DHS to award SBINet to Boeing

After months of anticipation and speculation, the Homeland Security Department is expected to announce today that Boeing has won the Secure Border Initiative (SBINet) contract, worth an estimated $2.5 billion.

SBINet is part of a multiyear initiative to secure U.S. borders from would-be terrorists and illegal immigrants through a combination of advanced technology and increased manpower.

Boeing’s winning proposal calls for the installation of 1,800 towers along the northern and southern borders within three years. The network of towers will detect and track intruders through the use of cameras, sensors and motion detectors.

Industry sources confirmed the selection of the giant defense contractor. Boeing beat Lockheed Martin, Northrop Grumman, Ericsson and Raytheon.

Rumors of Boeing’s selection surfaced Sept. 19. Calls to Boeing’s offices in Northern Virginia and elsewhere were not returned. Callers to the DHS media office in Washington, D.C., heard a recording that instructed them to try again later.

In January, DHS sponsored an industry day to explain the department’s vision for SBINet and solicit ideas for the project. DHS said the goal is to “field the most effective mix of current and next-generation technology, infrastructure, staffing and response platforms.”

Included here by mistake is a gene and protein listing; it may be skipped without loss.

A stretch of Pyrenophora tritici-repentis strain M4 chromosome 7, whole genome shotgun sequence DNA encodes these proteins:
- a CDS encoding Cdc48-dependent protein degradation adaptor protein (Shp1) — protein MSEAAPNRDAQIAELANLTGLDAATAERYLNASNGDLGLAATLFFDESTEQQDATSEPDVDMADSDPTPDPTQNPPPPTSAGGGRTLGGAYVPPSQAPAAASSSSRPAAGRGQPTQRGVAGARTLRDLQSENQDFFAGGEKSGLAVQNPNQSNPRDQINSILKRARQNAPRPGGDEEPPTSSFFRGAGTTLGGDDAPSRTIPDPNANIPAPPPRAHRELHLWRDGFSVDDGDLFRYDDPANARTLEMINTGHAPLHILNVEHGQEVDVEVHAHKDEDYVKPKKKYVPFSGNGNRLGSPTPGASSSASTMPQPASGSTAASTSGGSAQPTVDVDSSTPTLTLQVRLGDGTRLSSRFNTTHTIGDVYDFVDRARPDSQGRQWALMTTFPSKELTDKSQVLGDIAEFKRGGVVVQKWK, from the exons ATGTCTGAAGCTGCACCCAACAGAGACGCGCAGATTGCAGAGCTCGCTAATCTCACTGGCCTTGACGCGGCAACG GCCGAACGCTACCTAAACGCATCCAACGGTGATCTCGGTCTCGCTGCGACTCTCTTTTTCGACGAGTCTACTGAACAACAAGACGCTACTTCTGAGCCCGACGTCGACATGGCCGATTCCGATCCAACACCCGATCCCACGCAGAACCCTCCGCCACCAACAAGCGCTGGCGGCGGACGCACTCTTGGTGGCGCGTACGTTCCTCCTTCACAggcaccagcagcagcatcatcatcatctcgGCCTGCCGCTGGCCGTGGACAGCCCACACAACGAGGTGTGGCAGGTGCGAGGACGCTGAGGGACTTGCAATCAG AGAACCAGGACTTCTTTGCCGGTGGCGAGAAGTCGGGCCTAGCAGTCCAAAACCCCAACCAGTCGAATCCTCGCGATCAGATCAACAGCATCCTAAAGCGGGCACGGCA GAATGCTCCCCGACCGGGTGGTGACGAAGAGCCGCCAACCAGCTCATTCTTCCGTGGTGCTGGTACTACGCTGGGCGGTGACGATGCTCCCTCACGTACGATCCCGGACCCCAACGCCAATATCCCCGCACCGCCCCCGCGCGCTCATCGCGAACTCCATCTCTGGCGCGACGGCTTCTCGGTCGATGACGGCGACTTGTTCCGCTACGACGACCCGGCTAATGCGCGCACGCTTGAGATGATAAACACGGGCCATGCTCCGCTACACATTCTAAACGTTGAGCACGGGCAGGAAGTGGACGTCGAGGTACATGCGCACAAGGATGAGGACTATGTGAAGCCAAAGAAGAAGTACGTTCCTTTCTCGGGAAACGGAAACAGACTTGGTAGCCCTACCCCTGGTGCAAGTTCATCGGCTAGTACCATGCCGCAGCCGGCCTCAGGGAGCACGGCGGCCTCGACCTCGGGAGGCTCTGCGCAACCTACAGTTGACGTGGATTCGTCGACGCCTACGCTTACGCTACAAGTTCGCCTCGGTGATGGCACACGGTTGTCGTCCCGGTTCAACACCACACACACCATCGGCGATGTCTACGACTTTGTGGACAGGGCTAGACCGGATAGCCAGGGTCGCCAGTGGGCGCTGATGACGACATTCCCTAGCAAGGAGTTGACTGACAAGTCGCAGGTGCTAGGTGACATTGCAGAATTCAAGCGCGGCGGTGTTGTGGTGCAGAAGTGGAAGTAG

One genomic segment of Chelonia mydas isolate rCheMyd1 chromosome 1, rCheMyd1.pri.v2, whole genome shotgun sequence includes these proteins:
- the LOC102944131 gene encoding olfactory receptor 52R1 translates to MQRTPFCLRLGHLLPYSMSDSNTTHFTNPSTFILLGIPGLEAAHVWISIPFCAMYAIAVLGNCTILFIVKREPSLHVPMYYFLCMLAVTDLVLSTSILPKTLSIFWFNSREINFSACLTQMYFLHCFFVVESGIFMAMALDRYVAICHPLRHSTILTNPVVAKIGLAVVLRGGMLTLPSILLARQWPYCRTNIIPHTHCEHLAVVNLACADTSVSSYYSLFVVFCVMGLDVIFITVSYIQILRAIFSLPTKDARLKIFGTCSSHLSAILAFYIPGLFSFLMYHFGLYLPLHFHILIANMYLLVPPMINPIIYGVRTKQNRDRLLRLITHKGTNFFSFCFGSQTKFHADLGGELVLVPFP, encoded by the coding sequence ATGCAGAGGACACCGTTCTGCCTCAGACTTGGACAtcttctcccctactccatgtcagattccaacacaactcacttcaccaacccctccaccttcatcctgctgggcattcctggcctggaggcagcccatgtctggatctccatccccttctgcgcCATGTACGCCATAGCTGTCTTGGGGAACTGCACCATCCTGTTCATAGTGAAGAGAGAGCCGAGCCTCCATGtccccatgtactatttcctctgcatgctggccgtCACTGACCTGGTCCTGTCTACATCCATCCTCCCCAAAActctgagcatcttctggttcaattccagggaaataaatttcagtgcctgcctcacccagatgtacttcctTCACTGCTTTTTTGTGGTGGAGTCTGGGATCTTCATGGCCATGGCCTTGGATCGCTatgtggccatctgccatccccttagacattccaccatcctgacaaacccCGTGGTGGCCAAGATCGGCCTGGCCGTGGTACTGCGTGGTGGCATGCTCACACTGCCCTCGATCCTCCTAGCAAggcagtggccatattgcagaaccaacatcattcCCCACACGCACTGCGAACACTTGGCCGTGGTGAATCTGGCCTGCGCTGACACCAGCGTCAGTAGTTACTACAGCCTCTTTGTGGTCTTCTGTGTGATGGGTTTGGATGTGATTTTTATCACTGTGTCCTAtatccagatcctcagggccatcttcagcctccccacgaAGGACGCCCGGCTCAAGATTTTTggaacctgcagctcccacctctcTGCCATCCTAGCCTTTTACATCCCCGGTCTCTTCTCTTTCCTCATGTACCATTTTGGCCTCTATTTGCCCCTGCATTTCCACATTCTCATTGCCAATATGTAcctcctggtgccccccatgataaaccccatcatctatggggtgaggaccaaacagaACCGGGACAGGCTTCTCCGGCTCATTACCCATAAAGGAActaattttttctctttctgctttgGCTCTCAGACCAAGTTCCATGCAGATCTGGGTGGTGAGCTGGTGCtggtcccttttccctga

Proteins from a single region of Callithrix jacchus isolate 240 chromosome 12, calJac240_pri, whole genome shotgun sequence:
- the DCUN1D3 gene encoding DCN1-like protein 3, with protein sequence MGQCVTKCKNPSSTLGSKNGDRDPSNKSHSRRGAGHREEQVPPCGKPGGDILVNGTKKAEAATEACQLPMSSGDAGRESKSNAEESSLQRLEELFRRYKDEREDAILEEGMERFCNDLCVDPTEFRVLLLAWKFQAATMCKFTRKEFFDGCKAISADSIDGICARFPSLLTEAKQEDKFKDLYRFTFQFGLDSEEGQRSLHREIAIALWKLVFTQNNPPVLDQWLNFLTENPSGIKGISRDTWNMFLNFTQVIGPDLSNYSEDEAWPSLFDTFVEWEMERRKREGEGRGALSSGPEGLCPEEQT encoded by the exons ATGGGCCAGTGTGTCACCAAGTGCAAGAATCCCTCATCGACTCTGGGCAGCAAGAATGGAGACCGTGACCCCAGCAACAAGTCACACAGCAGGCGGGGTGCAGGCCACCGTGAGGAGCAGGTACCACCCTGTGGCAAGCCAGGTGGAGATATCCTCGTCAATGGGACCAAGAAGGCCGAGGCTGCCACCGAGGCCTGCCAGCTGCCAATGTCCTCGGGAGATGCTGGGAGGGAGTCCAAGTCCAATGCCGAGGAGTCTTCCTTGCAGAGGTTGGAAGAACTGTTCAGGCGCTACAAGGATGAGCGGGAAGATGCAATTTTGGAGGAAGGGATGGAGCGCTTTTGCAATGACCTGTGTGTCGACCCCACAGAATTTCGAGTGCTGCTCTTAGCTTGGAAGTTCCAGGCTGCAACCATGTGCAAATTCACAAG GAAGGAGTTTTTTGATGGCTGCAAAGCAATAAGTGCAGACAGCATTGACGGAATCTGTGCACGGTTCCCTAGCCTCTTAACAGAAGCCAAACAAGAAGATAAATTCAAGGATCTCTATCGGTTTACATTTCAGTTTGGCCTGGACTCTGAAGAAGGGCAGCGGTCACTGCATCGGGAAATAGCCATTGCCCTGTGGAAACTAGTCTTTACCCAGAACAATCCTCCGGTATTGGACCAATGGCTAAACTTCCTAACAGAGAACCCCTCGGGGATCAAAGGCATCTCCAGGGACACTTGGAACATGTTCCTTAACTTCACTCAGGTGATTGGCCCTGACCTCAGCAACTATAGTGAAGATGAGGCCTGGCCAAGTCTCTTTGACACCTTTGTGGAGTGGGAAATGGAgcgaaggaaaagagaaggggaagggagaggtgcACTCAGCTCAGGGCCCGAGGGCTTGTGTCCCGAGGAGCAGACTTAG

DHS wants to integrate state-of-the-art systems with traditional security infrastructures to give the Customs and Border Protection division “a single comprehensive border security suite.”

DHS issued a request for proposals for SBINet in April, and since then, the five contractors had been in a marathon to win the major contract.

But Boeing and its subcontractors will not get a free hand in deploying the system. Nor will they find a bottomless pit of money, two aspects of SBINet that has Congress concerned.

Gregory Giddens, SBI director at DHS, tried to assuage those concerns Sept. 13 when he told a congressional committee that whichever company wins, the contractor will be working for the U.S. government.

Nevertheless, Rep. Harold Rogers (R-Ky.), chairman of the House Appropriations Committee’s Homeland Security Subcommittee, has said Congress might seek to withhold funds if SBINet does not live up to expectations. He said border security funding has quadrupled to nearly $18 billion since 1995.

DHS’ border and transportation security funding request for fiscal 2007 is $20.2 billion, or 35 percent of the department’s overall request of $58.2 billion.

About the Author

David Hubler is the former print managing editor for GCN and senior editor for Washington Technology. He is freelance writer living in Annandale, Va.

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